TRP- Church

My relationship with Christ began when I was 12 years old. I went to church when I was a little kid- but that’s all it was… going to church. The church of my early youth was the pew-typical Southern Baptist church with hymns and the non-existent 3rd verse. I had to wear dresses. We made leather embossed leather key chains and paperweights for our parents at vacation bible school, and there was always an Easter egg hunt.

Sometime after my parents divorced and we moved, we stopped going. I don’t know why specifically… We visited different churches sporadically, but that was really all there was to it. Then, around the 5th grade, I made friends with a really neat girl, Katie (who surprisingly was part of the “bad kids”), who I spent the night with on Saturday nights sometimes. She went to this really big church that didn’t sing hymns and it was okay to wear jeans. One Sunday, after I had visited a few times, my mom brought the whole family out. We walked down the aisle to join the church and I remember my mom telling the lady, “and Whitney wants to get saved.”

I did? I didn’t say anything about getting saved, but if all I had to do was say a prayer and get baptized, then why not? It all made sense to me intellectually and I never doubted that any of it was true. So that day, sometime in August, wearing some ugly denim dress with sunflowers on it with the converse high tops I had worn in my Dad’s wedding, I got saved. I remember feeling self conscious standing up there on the platform. It felt so awkward, but I know that I really was saved that day.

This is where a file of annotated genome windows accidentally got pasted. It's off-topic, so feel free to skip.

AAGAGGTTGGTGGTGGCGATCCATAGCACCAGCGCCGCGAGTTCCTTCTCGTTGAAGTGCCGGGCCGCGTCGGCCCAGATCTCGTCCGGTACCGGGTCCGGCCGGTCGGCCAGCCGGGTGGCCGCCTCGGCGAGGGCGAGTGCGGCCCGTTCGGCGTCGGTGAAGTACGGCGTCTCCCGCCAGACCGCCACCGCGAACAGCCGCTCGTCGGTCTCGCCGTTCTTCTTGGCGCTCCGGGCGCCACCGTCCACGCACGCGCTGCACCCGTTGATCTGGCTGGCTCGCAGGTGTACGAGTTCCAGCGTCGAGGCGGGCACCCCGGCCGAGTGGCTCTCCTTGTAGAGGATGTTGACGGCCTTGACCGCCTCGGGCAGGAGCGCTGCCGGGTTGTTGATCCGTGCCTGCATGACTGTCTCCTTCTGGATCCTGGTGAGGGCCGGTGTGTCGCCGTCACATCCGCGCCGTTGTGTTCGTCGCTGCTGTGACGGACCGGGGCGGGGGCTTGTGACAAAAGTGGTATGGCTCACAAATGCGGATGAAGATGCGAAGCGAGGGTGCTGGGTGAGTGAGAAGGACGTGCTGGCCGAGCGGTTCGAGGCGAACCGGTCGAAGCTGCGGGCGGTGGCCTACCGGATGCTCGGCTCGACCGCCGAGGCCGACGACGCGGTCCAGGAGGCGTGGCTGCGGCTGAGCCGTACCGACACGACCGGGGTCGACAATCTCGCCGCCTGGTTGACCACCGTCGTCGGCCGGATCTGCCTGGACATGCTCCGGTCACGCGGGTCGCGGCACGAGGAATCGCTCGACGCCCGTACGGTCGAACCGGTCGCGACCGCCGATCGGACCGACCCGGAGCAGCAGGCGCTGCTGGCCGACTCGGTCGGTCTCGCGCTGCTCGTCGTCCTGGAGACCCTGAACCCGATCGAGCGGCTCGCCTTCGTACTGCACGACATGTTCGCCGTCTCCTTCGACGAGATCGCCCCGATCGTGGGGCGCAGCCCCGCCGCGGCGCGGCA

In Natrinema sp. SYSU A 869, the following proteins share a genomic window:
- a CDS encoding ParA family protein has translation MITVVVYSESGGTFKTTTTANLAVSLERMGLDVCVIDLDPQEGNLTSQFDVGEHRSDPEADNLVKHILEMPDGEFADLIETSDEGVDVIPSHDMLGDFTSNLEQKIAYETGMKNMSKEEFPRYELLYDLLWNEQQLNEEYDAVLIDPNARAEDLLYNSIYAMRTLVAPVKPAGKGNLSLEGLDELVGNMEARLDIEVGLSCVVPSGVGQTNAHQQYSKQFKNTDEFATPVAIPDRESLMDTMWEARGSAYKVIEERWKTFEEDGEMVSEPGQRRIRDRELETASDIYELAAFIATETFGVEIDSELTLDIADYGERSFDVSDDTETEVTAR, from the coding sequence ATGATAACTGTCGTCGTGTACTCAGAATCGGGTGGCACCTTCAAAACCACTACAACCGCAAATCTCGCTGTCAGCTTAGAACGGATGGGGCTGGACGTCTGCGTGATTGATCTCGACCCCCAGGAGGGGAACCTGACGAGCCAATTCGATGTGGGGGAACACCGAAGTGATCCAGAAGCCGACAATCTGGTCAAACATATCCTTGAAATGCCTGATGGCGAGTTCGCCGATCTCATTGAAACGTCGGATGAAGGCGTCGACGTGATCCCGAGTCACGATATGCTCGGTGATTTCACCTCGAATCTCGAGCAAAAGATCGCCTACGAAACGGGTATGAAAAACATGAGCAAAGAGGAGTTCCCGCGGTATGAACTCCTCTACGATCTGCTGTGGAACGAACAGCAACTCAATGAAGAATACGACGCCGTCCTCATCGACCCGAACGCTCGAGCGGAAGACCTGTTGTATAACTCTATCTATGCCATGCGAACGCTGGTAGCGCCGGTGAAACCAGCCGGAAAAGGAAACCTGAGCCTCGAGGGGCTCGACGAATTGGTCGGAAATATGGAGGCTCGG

Then there’s that word again… “saved.” I’ve never been particularly comfortable with that word in that context. To me it seems hokey, corny… Yes, saved from “eternal hellfire and damnation.” But isn’t it so much more than that…

From that day and on out, I was a part of that church… and a part of that youth group. I like to think that I was one of the core, but I wasn’t. At the time, that church was only 8 or 9 years old and there were kids that had been there since the beginning… and I hadn’t been. I didn’t have the history there… my “faith” wasn’t “deep” enough. I didn’t know enough Bible verses. I felt like an outsider… but I went to church, and I went to camp, and I went to choir. I was trying to be a part of the “it” youth group at the “it” church in the area, and I didn’t fit in.

It wasn’t until I was older that I realized that it wasn’t all about going, or participating, or fitting in, or even Bible verses- but that’s for another day.

Fast forward to now… I go to a church that I think is pretty neat. I can’t necessarily say that I’m “fed” there, but I’ve always felt that it was my responsibility to take care of that myself. The worship is pretty awesome and for the first time- I see a heart for more than just writing a check. These folks get their hands dirty, and that’s encouraging to see. But still, I struggle with belonging.  I wish I knew why this was so difficult for me…

I had originally titled this post “Faith,” but then it occurred to me that talking about church and then talking about the real meat of my faith would be way too much to cover in one post. For me, church and faith have always been too very separate things. Yes… they feed off each other. Church is fueled by faith and the flame is fanned by church, but I still keep them separate in my life.

In one sense this is a good thing. Ryan and I have been burned by church, and I was able to keep from taking that out on God. But by keeping my relationship with God focused mainly outside the church walls, am I limiting my church? Weigh in… I want to hear your thoughts on this one…

Leave a Reply

Fill in your details below or click an icon to log in: Logo

You are commenting using your account. Log Out / Change )

Twitter picture

You are commenting using your Twitter account. Log Out / Change )

Facebook photo

You are commenting using your Facebook account. Log Out / Change )

Google+ photo

You are commenting using your Google+ account. Log Out / Change )

Connecting to %s

%d bloggers like this: